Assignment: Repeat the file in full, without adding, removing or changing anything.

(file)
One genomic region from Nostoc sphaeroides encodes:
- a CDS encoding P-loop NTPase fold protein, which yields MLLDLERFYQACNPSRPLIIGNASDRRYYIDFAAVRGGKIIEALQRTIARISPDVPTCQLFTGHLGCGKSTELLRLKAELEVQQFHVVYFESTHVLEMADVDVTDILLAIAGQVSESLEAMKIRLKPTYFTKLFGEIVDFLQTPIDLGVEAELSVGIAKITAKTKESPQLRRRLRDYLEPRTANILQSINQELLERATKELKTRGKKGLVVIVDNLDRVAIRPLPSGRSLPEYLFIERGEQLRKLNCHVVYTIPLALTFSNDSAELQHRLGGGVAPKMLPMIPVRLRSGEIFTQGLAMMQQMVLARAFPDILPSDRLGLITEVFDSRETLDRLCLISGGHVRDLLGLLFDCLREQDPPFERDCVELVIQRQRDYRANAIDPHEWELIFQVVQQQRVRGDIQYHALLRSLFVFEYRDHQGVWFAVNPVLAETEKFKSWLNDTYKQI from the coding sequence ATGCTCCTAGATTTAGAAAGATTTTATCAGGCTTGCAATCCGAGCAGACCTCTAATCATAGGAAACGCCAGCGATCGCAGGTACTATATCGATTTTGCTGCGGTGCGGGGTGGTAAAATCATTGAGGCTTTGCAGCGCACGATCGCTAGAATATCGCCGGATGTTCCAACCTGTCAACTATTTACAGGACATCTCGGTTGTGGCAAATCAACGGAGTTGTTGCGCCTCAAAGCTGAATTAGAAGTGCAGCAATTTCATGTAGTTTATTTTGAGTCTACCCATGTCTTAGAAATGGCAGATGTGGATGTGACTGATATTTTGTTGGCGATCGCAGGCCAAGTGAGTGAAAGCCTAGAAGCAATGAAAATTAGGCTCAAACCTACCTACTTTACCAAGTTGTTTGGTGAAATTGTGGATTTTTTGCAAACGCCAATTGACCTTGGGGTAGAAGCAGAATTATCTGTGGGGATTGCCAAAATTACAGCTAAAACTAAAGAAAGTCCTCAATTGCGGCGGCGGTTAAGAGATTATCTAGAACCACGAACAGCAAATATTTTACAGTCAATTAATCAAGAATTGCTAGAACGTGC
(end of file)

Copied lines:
One genomic region from Nostoc sphaeroides encodes:
- a CDS encoding P-loop NTPase fold protein, which yields MLLDLERFYQACNPSRPLIIGNASDRRYYIDFAAVRGGKIIEALQRTIARISPDVPTCQLFTGHLGCGKSTELLRLKAELEVQQFHVVYFESTHVLEMADVDVTDILLAIAGQVSESLEAMKIRLKPTYFTKLFGEIVDFLQTPIDLGVEAELSVGIAKITAKTKESPQLRRRLRDYLEPRTANILQSINQELLERATKELKTRGKKGLVVIVDNLDRVAIRPLPSGRSLPEYLFIERGEQLRKLNCHVVYTIPLALTFSNDSAELQHRLGGGVAPKMLPMIPVRLRSGEIFTQGLAMMQQMVLARAFPDILPSDRLGLITEVFDSRETLDRLCLISGGHVRDLLGLLFDCLREQDPPFERDCVELVIQRQRDYRANAIDPHEWELIFQVVQQQRVRGDIQYHALLRSLFVFEYRDHQGVWFAVNPVLAETEKFKSWLNDTYKQI from the coding sequence ATGCTCCTAGATTTAGAAAGATTTTATCAGGCTTGCAATCCGAGCAGACCTCTAATCATAGGAAACGCCAGCGATCGCAGGTACTATATCGATTTTGCTGCGGTGCGGGGTGGTAAAATCATTGAGGCTTTGCAGCGCACGATCGCTAGAATATCGCCGGATGTTCCAACCTGTCAACTATTTACAGGACATCTCGGTTGTGGCAAATCAACGGAGTTGTTGCGCCTCAAAGCTGAATTAGAAGTGCAGCAATTTCATGTAGTTTATTTTGAGTCTACCCATGTCTTAGAAATGGCAGATGTGGATGTGACTGATATTTTGTTGGCGATCGCAGGCCAAGTGAGTGAAAGCCTAGAAGCAATGAAAATTAGGCTCAAACCTACCTACTTTACCAAGTTGTTTGGTGAAATTGTGGATTTTTTGCAAACGCCAATTGACCTTGGGGTAGAAGCAGAATTATCTGTGGGGATTGCCAAAATTACAGCTAAAACTAAAGAAAGTCCTCAATTGCGGCGGCGGTTAAGAGATTATCTAGAACCACGAACAGCAAATATTTTACAGTCAATTAATCAAGAATTGCTAGAACGTGC